ZAGREB Croatia has handed over its communist-era intelligence chief to Germany, where he is wanted over the 1980s killing of a Yugoslav dissident, and ended an extradition row that marred Zagreb's entry to the European Union.
Josip Perkovic boarded a plane bound for Germany on Friday afternoon after the Constitutional Court rejected his request for the extradition to be delayed.
Perkovic was arrested on New Year's Day, along with nine other people, as an amended extradition law took effect to bring the country into line with most of the rest of the EU.
A Zagreb court ruled on January 8 he should be extradited to Germany and the supreme court confirmed the ruling this week.
"We have to respect the independent judiciary, and that's it," said President Ivo Josipovic, whose security adviser is Perkovic's son Sasa.
Also in January, police arrested a second former secret service chief from the Yugoslav period, Zdravko Mustac, who is also wanted by Germany for the same crime.
But a different Zagreb court ruled that Mustac should not be extradited because the statute of limitations had passed for a murder committed more than 25 years ago, a point disputed among legal experts.
Perkovic had worked for the Yugoslav federal secret service, the UDBA, when Croatia was part of the communist federation.
He helped set up Croatia's new intelligence agency as it seceded from Belgrade in 1991, when Yugoslavia began to break up in bloodshed, and held senior security posts through the 1990s.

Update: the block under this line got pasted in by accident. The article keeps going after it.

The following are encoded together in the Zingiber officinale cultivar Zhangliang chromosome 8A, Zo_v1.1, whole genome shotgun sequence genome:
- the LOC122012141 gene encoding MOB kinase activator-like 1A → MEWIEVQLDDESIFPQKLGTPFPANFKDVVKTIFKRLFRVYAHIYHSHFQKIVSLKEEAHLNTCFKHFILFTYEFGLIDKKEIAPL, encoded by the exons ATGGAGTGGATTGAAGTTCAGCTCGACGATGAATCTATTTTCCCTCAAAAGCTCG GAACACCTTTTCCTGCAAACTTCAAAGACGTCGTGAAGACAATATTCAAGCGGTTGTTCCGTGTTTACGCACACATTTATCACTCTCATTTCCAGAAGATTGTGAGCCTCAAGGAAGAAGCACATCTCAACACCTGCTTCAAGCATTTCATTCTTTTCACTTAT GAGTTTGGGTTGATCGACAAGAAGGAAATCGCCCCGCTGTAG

Germany wants him and Mustac in connection with the 1983 murder of a Yugoslav dissident in Bavaria that it blamed on UDBA. Perkovic has denied wrongdoing and said he was ready to testify before a Croatian court.
Shortly before joining the EU on July 1, in a move that irked its EU partners, Zagreb changed its laws to prevent the extradition of suspects in crimes committed before 2002, when new EU extradition rules took effect.
The government said at the time that it wanted to protect veterans of Croatia's 1991-95 independence war from facing potential prosecution elsewhere in the EU. It denied any connection with the Perkovic case and pointed out that some EU member states have the same 2002 time limit.
But the government removed the time restriction in August after the European Commission warned that it could face legal action, including the possible loss of EU development funds.
(Reporting by Zoran Radosavljevic; Editing by Tom Heneghan)